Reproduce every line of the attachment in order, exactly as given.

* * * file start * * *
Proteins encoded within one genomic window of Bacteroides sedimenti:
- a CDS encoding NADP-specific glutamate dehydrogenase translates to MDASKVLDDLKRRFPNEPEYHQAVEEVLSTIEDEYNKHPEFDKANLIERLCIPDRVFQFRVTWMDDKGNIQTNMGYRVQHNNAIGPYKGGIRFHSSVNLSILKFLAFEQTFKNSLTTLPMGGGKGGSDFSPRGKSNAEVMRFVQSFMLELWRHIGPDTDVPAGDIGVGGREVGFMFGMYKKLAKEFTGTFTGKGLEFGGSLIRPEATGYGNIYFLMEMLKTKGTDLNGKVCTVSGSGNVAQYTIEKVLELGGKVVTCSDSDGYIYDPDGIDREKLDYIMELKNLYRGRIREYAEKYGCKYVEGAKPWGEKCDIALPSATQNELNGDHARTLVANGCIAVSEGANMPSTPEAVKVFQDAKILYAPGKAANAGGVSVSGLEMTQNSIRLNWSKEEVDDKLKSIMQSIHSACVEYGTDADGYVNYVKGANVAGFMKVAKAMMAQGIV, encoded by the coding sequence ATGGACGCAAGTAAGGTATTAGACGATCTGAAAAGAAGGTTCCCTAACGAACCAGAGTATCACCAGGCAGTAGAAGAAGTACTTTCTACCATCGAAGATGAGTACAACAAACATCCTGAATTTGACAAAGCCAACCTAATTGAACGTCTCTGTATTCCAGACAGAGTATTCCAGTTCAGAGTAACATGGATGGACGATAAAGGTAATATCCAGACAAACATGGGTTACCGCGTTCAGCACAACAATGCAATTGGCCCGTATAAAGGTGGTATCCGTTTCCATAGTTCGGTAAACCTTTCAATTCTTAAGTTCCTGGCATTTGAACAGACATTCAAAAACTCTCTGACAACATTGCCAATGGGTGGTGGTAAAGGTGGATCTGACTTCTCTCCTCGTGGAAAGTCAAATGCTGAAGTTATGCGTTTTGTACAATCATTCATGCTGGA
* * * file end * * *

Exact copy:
Proteins encoded within one genomic window of Bacteroides sedimenti:
- a CDS encoding NADP-specific glutamate dehydrogenase translates to MDASKVLDDLKRRFPNEPEYHQAVEEVLSTIEDEYNKHPEFDKANLIERLCIPDRVFQFRVTWMDDKGNIQTNMGYRVQHNNAIGPYKGGIRFHSSVNLSILKFLAFEQTFKNSLTTLPMGGGKGGSDFSPRGKSNAEVMRFVQSFMLELWRHIGPDTDVPAGDIGVGGREVGFMFGMYKKLAKEFTGTFTGKGLEFGGSLIRPEATGYGNIYFLMEMLKTKGTDLNGKVCTVSGSGNVAQYTIEKVLELGGKVVTCSDSDGYIYDPDGIDREKLDYIMELKNLYRGRIREYAEKYGCKYVEGAKPWGEKCDIALPSATQNELNGDHARTLVANGCIAVSEGANMPSTPEAVKVFQDAKILYAPGKAANAGGVSVSGLEMTQNSIRLNWSKEEVDDKLKSIMQSIHSACVEYGTDADGYVNYVKGANVAGFMKVAKAMMAQGIV, encoded by the coding sequence ATGGACGCAAGTAAGGTATTAGACGATCTGAAAAGAAGGTTCCCTAACGAACCAGAGTATCACCAGGCAGTAGAAGAAGTACTTTCTACCATCGAAGATGAGTACAACAAACATCCTGAATTTGACAAAGCCAACCTAATTGAACGTCTCTGTATTCCAGACAGAGTATTCCAGTTCAGAGTAACATGGATGGACGATAAAGGTAATATCCAGACAAACATGGGTTACCGCGTTCAGCACAACAATGCAATTGGCCCGTATAAAGGTGGTATCCGTTTCCATAGTTCGGTAAACCTTTCAATTCTTAAGTTCCTGGCATTTGAACAGACATTCAAAAACTCTCTGACAACATTGCCAATGGGTGGTGGTAAAGGTGGATCTGACTTCTCTCCTCGTGGAAAGTCAAATGCTGAAGTTATGCGTTTTGTACAATCATTCATGCTGGA